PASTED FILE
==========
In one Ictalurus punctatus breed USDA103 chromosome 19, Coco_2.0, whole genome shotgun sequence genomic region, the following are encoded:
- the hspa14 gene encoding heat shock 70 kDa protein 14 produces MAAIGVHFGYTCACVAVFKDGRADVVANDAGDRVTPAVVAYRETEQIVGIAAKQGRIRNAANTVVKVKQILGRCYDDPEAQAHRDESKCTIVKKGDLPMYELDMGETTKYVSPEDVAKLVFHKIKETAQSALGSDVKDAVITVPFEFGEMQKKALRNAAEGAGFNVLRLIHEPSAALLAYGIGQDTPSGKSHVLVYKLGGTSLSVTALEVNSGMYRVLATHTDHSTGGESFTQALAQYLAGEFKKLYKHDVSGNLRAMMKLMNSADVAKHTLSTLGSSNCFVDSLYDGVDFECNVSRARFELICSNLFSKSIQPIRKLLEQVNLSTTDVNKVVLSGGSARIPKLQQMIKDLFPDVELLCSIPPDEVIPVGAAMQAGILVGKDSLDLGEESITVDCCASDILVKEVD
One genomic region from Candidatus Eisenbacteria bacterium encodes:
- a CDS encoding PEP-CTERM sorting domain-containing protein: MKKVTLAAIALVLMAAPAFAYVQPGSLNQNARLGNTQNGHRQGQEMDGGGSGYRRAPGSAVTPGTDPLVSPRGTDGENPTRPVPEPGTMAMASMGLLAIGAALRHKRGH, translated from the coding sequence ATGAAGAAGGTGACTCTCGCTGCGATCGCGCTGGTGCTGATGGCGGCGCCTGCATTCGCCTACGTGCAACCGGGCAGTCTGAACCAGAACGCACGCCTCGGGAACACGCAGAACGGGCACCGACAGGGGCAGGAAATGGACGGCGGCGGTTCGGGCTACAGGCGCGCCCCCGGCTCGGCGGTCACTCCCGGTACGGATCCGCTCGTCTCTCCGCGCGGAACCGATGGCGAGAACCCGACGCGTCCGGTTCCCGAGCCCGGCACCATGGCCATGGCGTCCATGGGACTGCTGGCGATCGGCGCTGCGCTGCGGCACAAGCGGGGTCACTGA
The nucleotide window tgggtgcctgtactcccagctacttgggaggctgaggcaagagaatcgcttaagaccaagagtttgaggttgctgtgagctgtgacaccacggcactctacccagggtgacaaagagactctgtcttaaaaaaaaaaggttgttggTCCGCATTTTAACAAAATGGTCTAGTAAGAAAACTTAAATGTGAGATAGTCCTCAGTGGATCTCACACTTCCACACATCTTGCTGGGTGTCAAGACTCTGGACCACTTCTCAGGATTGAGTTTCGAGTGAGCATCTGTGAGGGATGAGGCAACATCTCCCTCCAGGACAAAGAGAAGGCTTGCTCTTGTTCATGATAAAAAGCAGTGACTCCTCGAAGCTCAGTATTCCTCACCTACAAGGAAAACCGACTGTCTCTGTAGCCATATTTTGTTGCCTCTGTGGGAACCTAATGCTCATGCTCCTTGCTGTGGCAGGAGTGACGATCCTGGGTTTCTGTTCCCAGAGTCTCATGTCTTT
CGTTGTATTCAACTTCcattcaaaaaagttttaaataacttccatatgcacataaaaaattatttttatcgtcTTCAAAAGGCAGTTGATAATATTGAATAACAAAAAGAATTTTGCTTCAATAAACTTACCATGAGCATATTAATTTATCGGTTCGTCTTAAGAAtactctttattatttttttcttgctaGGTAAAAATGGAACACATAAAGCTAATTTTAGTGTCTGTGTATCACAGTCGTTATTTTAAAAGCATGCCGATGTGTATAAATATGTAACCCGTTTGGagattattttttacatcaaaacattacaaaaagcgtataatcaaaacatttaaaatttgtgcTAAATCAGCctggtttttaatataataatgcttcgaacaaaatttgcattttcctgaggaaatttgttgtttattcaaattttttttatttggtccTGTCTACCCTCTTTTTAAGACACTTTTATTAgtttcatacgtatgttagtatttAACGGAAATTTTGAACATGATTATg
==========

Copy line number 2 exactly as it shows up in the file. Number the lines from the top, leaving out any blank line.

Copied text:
- the hspa14 gene encoding heat shock 70 kDa protein 14 produces MAAIGVHFGYTCACVAVFKDGRADVVANDAGDRVTPAVVAYRETEQIVGIAAKQGRIRNAANTVVKVKQILGRCYDDPEAQAHRDESKCTIVKKGDLPMYELDMGETTKYVSPEDVAKLVFHKIKETAQSALGSDVKDAVITVPFEFGEMQKKALRNAAEGAGFNVLRLIHEPSAALLAYGIGQDTPSGKSHVLVYKLGGTSLSVTALEVNSGMYRVLATHTDHSTGGESFTQALAQYLAGEFKKLYKHDVSGNLRAMMKLMNSADVAKHTLSTLGSSNCFVDSLYDGVDFECNVSRARFELICSNLFSKSIQPIRKLLEQVNLSTTDVNKVVLSGGSARIPKLQQMIKDLFPDVELLCSIPPDEVIPVGAAMQAGILVGKDSLDLGEESITVDCCASDILVKEVD